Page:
Peasant storytelling surely existed from times immemorial, but emerged ‘from obscurity only in the second half of the eighteenth century’. [20] However, the raiding of peasant stories reached its [ lii ] height during the early - and much less the latter half of the nineteenth century. Although some English speakers collected these stories in the countryside, a few could do this from the comfort of their home. Dr William Wilde, father of the famous playwright and novelist Oscar Wilde, was consulted by poor patients front all over the island and, instead of a fee, collected folklore from some of them.,, Wilde then recast these stories, most of which were eventually published by his wife, Lady Wilde. Yeats commented that storytellers would not necessarily ‘think sufficiently about the shape of the poem or the story’, and that for oral tradition to become a superior art, it needed writers who could mould the stories and give them ‘a deliberate form’. [22]

Maturin’s comments on the tensions in Irish history and politics applied to both the times in which he lived and to the past, and were to be reflected after his The Milesian chief (London, 1812) was published. In fact, for both Irish and non-Irish authors, the past contained a veritable storehouse of inspiration for Irish novels and tales. Ireland’s history was full of lost causes, lost wars, disasters, agricultural agitation, secret societies, debilitating legal discrimination through penal laws, and famines (see summary in Table 1).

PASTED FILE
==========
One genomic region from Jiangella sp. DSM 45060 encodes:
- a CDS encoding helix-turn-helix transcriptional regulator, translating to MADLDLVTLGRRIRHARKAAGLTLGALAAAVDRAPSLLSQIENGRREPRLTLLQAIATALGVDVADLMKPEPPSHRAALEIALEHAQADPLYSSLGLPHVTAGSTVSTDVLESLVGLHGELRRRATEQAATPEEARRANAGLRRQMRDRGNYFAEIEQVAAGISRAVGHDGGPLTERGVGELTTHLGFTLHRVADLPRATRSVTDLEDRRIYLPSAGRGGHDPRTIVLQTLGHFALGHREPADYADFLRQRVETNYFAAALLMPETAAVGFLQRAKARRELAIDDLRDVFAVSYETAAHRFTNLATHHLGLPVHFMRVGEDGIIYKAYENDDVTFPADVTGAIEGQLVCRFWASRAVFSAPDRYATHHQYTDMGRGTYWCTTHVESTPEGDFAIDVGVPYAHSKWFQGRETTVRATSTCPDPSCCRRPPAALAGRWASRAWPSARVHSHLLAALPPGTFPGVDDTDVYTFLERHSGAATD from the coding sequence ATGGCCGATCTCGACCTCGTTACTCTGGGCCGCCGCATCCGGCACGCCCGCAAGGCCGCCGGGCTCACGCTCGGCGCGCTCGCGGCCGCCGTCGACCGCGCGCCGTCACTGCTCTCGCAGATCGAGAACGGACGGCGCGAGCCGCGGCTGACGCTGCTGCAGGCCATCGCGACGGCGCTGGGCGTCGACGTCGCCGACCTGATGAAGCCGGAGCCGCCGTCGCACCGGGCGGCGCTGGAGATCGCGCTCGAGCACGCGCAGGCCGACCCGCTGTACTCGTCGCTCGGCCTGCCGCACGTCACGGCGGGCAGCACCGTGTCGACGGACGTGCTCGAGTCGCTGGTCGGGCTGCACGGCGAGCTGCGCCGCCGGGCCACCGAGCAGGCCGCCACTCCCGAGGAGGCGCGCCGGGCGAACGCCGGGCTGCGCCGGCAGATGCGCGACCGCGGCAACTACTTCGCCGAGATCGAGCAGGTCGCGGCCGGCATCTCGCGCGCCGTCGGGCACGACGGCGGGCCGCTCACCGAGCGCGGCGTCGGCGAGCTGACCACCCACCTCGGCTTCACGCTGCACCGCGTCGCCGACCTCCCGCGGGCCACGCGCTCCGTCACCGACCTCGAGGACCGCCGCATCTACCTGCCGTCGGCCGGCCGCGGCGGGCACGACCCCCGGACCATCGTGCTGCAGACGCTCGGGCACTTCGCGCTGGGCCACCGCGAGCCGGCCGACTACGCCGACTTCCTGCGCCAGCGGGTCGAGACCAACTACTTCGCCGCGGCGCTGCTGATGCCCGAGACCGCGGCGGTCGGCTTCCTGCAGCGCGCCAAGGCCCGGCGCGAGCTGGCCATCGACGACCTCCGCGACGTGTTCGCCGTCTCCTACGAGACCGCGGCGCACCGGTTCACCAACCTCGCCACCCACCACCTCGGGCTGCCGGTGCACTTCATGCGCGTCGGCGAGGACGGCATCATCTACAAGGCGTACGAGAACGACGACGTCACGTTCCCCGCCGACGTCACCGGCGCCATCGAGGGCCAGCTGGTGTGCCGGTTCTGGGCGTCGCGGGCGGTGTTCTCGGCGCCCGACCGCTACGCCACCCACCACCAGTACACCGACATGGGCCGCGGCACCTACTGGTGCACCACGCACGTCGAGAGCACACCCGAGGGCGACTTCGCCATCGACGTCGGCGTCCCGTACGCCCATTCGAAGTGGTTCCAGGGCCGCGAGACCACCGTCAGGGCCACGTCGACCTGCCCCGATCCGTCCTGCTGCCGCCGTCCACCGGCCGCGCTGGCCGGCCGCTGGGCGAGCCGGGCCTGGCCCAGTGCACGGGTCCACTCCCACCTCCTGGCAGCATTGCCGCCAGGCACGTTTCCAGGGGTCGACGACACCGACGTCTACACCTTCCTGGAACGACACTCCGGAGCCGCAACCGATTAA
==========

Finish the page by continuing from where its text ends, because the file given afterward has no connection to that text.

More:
Irish literature was also permeated with the theme of ‘lost’ land, ‘lost’ heroes, ‘lost’ cul ture, and the ‘loss’ of a sense of original nationhood without British dominance. In the same vein, the literature is full of peasantry who have lost home and family and are displaced through eviction from their homesteads, transportation to penal exile, or through semi-voluntary exile through joining armies abroad (the ‘Wild Geese’), and emigration due to famine and poverty. Not surprisingly, William Carleton, who came from a peasant background in Co. Tyrone, appointed himself as ‘the historian’ of the habits and manners of his people. In a flight of fancy, one storyteller, when questioned about the fairies of his times, lamented that they ‘had gone to Scotland’.